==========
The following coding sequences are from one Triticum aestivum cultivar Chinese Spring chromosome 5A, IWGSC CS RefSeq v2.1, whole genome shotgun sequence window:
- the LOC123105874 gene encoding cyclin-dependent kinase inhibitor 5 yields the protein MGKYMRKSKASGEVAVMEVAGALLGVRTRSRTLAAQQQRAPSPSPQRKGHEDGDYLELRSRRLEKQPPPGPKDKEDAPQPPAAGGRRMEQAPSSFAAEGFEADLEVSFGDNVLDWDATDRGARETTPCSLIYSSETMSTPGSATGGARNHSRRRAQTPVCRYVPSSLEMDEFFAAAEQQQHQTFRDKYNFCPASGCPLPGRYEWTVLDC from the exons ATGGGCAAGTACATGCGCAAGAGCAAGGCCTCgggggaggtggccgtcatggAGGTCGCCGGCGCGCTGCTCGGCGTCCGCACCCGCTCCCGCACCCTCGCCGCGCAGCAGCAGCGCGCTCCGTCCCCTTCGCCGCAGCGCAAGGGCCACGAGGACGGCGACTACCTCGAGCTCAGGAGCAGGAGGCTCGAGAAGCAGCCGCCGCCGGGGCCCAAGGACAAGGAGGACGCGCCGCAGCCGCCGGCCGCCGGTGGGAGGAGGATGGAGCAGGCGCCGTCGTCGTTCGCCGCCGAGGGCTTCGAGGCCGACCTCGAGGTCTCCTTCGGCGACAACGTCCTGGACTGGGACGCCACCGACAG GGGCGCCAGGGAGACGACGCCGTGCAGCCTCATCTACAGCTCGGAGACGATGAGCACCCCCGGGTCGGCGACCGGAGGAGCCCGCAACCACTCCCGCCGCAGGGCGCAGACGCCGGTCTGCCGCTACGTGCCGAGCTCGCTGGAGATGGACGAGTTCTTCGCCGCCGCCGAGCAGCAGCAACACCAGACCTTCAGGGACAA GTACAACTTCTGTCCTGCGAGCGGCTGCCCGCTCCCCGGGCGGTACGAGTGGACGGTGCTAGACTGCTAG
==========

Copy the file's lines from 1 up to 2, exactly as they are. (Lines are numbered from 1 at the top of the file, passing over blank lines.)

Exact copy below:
The following coding sequences are from one Triticum aestivum cultivar Chinese Spring chromosome 5A, IWGSC CS RefSeq v2.1, whole genome shotgun sequence window:
- the LOC123105874 gene encoding cyclin-dependent kinase inhibitor 5 yields the protein MGKYMRKSKASGEVAVMEVAGALLGVRTRSRTLAAQQQRAPSPSPQRKGHEDGDYLELRSRRLEKQPPPGPKDKEDAPQPPAAGGRRMEQAPSSFAAEGFEADLEVSFGDNVLDWDATDRGARETTPCSLIYSSETMSTPGSATGGARNHSRRRAQTPVCRYVPSSLEMDEFFAAAEQQQHQTFRDKYNFCPASGCPLPGRYEWTVLDC from the exons ATGGGCAAGTACATGCGCAAGAGCAAGGCCTCgggggaggtggccgtcatggAGGTCGCCGGCGCGCTGCTCGGCGTCCGCACCCGCTCCCGCACCCTCGCCGCGCAGCAGCAGCGCGCTCCGTCCCCTTCGCCGCAGCGCAAGGGCCACGAGGACGGCGACTACCTCGAGCTCAGGAGCAGGAGGCTCGAGAAGCAGCCGCCGCCGGGGCCCAAGGACAAGGAGGACGCGCCGCAGCCGCCGGCCGCCGGTGGGAGGAGGATGGAGCAGGCGCCGTCGTCGTTCGCCGCCGAGGGCTTCGAGGCCGACCTCGAGGTCTCCTTCGGCGACAACGTCCTGGACTGGGACGCCACCGACAG GGGCGCCAGGGAGACGACGCCGTGCAGCCTCATCTACAGCTCGGAGACGATGAGCACCCCCGGGTCGGCGACCGGAGGAGCCCGCAACCACTCCCGCCGCAGGGCGCAGACGCCGGTCTGCCGCTACGTGCCGAGCTCGCTGGAGATGGACGAGTTCTTCGCCGCCGCCGAGCAGCAGCAACACCAGACCTTCAGGGACAA GTACAACTTCTGTCCTGCGAGCGGCTGCCCGCTCCCCGGGCGGTACGAGTGGACGGTGCTAGACTGCTAG